When an equine patient needs to be hospitalized we expect the best care possible. Yet, just like human hospitals, there are unique challenges in keeping the patient safe and healthy. One of these issues is hospital-acquired infections. It is estimated that 5% of patients in human hospitals will experience a healthcare-associated infection. We assume that similar rates occur in equine hospital settings.
There are a few key issues to remember. Opportunistic microorganisms (such as bacteria, fungi, and viruses) can affect the hospitalized horse. Many of these “bugs” can be carried in by one hospitalized patient without causing illness in that individual, but can be shed into the housing environment, contaminating diagnostic or treatment equipment and other materials. Also, some animals might be incubating an infectious disease and shedding into the environment prior to actually having clinical signs. This emphasizes the need for routine cleaning, disinfection, and good hand hygiene in all areas of equine hospitals.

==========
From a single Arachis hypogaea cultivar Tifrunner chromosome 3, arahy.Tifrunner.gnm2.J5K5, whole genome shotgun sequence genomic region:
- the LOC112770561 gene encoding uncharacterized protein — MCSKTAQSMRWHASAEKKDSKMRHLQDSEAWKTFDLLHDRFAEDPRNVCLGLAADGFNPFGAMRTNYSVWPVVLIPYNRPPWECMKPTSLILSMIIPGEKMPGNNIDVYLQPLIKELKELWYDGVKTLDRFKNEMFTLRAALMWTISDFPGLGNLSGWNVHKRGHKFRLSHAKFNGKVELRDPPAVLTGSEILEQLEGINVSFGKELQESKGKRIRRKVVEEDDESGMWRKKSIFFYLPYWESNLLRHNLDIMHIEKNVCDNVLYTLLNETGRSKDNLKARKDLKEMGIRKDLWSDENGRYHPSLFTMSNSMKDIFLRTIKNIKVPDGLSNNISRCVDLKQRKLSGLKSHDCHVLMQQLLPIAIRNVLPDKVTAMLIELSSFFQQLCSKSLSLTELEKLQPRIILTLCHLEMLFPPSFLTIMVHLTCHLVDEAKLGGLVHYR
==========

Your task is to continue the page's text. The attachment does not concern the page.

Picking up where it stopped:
Secondly, despite our best efforts some hospital-acquired infections occur. Equine hospitals are different than human hospitals. We have hay, dust, and stalls made of wood and concrete. Our equine patient is large (often 1,200 pounds or more) with thick hair coats and produce 50 pounds of manure and urine per day. Infection control is a challenge even in human hospitals where almost every surface is easily cleaned and disinfected.
Hospital-acquired infections are a risk whenever horses are hospitalized. Some equine patients could have a compromised immune system and are more at risk for opportunistic infections. As such, veterina